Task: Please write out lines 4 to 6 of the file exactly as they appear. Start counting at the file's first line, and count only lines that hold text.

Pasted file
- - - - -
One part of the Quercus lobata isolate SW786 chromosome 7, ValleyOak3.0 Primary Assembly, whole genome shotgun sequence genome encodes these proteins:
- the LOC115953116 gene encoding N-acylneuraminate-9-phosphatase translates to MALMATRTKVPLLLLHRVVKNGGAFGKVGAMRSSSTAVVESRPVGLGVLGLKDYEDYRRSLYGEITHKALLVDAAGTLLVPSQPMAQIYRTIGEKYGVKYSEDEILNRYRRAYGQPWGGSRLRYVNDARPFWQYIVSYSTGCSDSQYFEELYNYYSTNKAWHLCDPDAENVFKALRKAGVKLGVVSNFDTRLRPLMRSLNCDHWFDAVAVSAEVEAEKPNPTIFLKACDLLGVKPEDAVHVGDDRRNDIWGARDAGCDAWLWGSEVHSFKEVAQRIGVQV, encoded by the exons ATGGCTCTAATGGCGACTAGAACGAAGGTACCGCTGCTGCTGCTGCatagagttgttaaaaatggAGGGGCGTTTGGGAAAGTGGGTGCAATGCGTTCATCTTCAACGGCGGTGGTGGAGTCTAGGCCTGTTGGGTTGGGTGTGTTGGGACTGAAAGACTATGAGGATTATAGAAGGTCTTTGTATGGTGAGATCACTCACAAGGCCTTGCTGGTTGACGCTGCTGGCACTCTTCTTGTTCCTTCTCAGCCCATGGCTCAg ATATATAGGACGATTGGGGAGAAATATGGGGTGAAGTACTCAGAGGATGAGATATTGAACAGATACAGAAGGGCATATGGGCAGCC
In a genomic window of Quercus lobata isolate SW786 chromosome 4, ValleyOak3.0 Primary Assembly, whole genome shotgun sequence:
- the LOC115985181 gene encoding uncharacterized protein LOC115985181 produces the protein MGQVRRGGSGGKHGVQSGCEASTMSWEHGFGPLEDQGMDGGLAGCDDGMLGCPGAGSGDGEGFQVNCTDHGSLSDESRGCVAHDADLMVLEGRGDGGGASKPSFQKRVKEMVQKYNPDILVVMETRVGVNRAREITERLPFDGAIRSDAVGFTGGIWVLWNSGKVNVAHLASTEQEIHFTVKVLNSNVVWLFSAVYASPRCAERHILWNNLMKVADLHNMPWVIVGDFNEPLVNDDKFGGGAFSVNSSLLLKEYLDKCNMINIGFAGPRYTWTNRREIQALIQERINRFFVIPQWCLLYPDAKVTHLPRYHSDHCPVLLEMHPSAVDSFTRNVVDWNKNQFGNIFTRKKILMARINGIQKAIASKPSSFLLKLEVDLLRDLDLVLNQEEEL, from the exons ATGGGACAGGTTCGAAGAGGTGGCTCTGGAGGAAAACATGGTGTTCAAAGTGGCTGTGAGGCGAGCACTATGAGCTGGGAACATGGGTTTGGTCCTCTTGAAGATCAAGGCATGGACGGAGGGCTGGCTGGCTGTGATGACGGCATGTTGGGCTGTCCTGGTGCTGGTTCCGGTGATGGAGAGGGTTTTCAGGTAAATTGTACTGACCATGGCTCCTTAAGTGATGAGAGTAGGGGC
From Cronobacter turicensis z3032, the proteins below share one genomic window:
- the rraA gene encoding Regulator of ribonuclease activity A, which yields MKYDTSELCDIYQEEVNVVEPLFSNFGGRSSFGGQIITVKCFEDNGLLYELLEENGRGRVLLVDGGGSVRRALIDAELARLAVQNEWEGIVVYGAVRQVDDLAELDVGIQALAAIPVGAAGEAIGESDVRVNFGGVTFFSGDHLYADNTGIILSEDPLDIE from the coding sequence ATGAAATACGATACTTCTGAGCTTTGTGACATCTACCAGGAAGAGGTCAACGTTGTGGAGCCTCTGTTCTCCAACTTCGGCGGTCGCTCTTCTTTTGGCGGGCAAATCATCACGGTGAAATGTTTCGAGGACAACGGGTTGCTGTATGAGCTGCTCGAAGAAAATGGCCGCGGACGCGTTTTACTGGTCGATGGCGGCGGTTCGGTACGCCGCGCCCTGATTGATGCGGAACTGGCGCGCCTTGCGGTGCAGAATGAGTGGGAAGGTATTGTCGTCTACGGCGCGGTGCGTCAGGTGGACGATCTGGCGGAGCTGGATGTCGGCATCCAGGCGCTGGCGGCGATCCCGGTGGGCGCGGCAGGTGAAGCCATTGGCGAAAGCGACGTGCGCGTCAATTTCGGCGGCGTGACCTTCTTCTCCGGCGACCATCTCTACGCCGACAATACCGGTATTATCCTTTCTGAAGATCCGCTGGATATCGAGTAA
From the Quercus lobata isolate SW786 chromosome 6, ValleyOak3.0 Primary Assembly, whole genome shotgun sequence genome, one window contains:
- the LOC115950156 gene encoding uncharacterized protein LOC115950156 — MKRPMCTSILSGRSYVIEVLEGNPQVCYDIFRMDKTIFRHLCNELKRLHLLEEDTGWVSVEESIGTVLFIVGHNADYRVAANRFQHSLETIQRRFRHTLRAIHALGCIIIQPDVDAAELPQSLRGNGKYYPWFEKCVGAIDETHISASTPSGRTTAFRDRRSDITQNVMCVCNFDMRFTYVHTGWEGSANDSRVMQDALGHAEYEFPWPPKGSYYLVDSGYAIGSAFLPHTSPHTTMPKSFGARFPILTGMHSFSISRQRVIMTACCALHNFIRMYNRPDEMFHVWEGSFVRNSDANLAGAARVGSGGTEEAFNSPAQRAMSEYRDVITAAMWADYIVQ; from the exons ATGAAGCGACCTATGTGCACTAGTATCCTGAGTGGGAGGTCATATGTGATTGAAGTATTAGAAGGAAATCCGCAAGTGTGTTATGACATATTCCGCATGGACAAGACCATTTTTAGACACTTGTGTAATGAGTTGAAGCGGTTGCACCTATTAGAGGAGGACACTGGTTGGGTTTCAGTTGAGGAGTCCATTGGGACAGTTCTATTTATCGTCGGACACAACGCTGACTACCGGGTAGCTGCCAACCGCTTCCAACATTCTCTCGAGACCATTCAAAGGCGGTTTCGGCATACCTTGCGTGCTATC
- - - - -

- the LOC115985181 gene encoding uncharacterized protein LOC115985181 produces the protein MGQVRRGGSGGKHGVQSGCEASTMSWEHGFGPLEDQGMDGGLAGCDDGMLGCPGAGSGDGEGFQVNCTDHGSLSDESRGCVAHDADLMVLEGRGDGGGASKPSFQKRVKEMVQKYNPDILVVMETRVGVNRAREITERLPFDGAIRSDAVGFTGGIWVLWNSGKVNVAHLASTEQEIHFTVKVLNSNVVWLFSAVYASPRCAERHILWNNLMKVADLHNMPWVIVGDFNEPLVNDDKFGGGAFSVNSSLLLKEYLDKCNMINIGFAGPRYTWTNRREIQALIQERINRFFVIPQWCLLYPDAKVTHLPRYHSDHCPVLLEMHPSAVDSFTRNVVDWNKNQFGNIFTRKKILMARINGIQKAIASKPSSFLLKLEVDLLRDLDLVLNQEEEL, from the exons ATGGGACAGGTTCGAAGAGGTGGCTCTGGAGGAAAACATGGTGTTCAAAGTGGCTGTGAGGCGAGCACTATGAGCTGGGAACATGGGTTTGGTCCTCTTGAAGATCAAGGCATGGACGGAGGGCTGGCTGGCTGTGATGACGGCATGTTGGGCTGTCCTGGTGCTGGTTCCGGTGATGGAGAGGGTTTTCAGGTAAATTGTACTGACCATGGCTCCTTAAGTGATGAGAGTAGGGGC
From Cronobacter turicensis z3032, the proteins below share one genomic window:
- the rraA gene encoding Regulator of ribonuclease activity A, which yields MKYDTSELCDIYQEEVNVVEPLFSNFGGRSSFGGQIITVKCFEDNGLLYELLEENGRGRVLLVDGGGSVRRALIDAELARLAVQNEWEGIVVYGAVRQVDDLAELDVGIQALAAIPVGAAGEAIGESDVRVNFGGVTFFSGDHLYADNTGIILSEDPLDIE from the coding sequence ATGAAATACGATACTTCTGAGCTTTGTGACATCTACCAGGAAGAGGTCAACGTTGTGGAGCCTCTGTTCTCCAACTTCGGCGGTCGCTCTTCTTTTGGCGGGCAAATCATCACGGTGAAATGTTTCGAGGACAACGGGTTGCTGTATGAGCTGCTCGAAGAAAATGGCCGCGGACGCGTTTTACTGGTCGATGGCGGCGGTTCGGTACGCCGCGCCCTGATTGATGCGGAACTGGCGCGCCTTGCGGTGCAGAATGAGTGGGAAGGTATTGTCGTCTACGGCGCGGTGCGTCAGGTGGACGATCTGGCGGAGCTGGATGTCGGCATCCAGGCGCTGGCGGCGATCCCGGTGGGCGCGGCAGGTGAAGCCATTGGCGAAAGCGACGTGCGCGTCAATTTCGGCGGCGTGACCTTCTTCTCCGGCGACCATCTCTACGCCGACAATACCGGTATTATCCTTTCTGAAGATCCGCTGGATATCGAGTAA